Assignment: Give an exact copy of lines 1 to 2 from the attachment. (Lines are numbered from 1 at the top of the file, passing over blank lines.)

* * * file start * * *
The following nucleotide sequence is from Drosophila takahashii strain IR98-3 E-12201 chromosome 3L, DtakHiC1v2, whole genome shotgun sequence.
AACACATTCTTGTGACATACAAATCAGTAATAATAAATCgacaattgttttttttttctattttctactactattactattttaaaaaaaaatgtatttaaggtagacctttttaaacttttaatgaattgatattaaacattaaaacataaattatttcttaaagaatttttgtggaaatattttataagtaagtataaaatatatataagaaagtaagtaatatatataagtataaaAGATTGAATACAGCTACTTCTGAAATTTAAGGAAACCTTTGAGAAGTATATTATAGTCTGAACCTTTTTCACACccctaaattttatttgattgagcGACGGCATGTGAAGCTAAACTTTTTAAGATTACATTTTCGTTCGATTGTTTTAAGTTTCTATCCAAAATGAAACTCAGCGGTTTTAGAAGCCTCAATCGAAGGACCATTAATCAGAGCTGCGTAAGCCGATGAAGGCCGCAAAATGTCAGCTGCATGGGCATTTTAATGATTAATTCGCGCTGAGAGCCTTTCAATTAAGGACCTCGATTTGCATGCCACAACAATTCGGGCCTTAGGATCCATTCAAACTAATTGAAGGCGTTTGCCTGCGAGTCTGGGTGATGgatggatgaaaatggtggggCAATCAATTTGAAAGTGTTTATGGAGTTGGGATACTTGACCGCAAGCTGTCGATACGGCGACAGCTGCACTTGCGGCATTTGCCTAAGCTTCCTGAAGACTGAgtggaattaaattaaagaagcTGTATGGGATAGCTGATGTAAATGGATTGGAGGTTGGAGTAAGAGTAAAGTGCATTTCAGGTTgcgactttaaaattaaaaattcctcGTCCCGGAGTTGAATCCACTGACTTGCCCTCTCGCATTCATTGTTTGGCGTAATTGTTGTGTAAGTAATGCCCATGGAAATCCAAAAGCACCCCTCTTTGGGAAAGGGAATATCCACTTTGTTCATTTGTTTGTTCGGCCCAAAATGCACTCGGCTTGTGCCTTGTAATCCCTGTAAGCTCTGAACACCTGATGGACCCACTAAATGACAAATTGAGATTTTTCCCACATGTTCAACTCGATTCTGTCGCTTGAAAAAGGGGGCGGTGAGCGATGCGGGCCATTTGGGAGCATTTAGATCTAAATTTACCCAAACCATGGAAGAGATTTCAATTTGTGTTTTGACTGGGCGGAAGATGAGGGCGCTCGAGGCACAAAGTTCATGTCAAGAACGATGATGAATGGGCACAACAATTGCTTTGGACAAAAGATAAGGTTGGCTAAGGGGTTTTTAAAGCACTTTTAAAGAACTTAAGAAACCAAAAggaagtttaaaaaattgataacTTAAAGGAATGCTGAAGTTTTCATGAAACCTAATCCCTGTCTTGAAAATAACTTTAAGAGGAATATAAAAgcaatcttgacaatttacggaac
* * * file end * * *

The following nucleotide sequence is from Drosophila takahashii strain IR98-3 E-12201 chromosome 3L, DtakHiC1v2, whole genome shotgun sequence.
AACACATTCTTGTGACATACAAATCAGTAATAATAAATCgacaattgttttttttttctattttctactactattactattttaaaaaaaaatgtatttaaggtagacctttttaaacttttaatgaattgatattaaacattaaaacataaattatttcttaaagaatttttgtggaaatattttataagtaagtataaaatatatataagaaagtaagtaatatatataagtataaaAGATTGAATACAGCTACTTCTGAAATTTAAGGAAACCTTTGAGAAGTATATTATAGTCTGAACCTTTTTCACACccctaaattttatttgattgagcGACGGCATGTGAAGCTAAACTTTTTAAGATTACATTTTCGTTCGATTGTTTTAAGTTTCTATCCAAAATGAAACTCAGCGGTTTTAGAAGCCTCAATCGAAGGACCATTAATCAGAGCTGCGTAAGCCGATGAAGGCCGCAAAATGTCAGCTGCATGGGCATTTTAATGATTAATTCGCGCTGAGAGCCTTTCAATTAAGGACCTCGATTTGCATGCCACAACAATTCGGGCCTTAGGATCCATTCAAACTAATTGAAGGCGTTTGCCTGCGAGTCTGGGTGATGgatggatgaaaatggtggggCAATCAATTTGAAAGTGTTTATGGAGTTGGGATACTTGACCGCAAGCTGTCGATACGGCGACAGCTGCACTTGCGGCATTTGCCTAAGCTTCCTGAAGACTGAgtggaattaaattaaagaagcTGTATGGGATAGCTGATGTAAATGGATTGGAGGTTGGAGTAAGAGTAAAGTGCATTTCAGGTTgcgactttaaaattaaaaattcctcGTCCCGGAGTTGAATCCACTGACTTGCCCTCTCGCATTCATTGTTTGGCGTAATTGTTGTGTAAGTAATGCCCATGGAAATCCAAAAGCACCCCTCTTTGGGAAAGGGAATATCCACTTTGTTCATTTGTTTGTTCGGCCCAAAATGCACTCGGCTTGTGCCTTGTAATCCCTGTAAGCTCTGAACACCTGATGGACCCACTAAATGACAAATTGAGATTTTTCCCACATGTTCAACTCGATTCTGTCGCTTGAAAAAGGGGGCGGTGAGCGATGCGGGCCATTTGGGAGCATTTAGATCTAAATTTACCCAAACCATGGAAGAGATTTCAATTTGTGTTTTGACTGGGCGGAAGATGAGGGCGCTCGAGGCACAAAGTTCATGTCAAGAACGATGATGAATGGGCACAACAATTGCTTTGGACAAAAGATAAGGTTGGCTAAGGGGTTTTTAAAGCACTTTTAAAGAACTTAAGAAACCAAAAggaagtttaaaaaattgataacTTAAAGGAATGCTGAAGTTTTCATGAAACCTAATCCCTGTCTTGAAAATAACTTTAAGAGGAATATAAAAgcaatcttgacaatttacggaac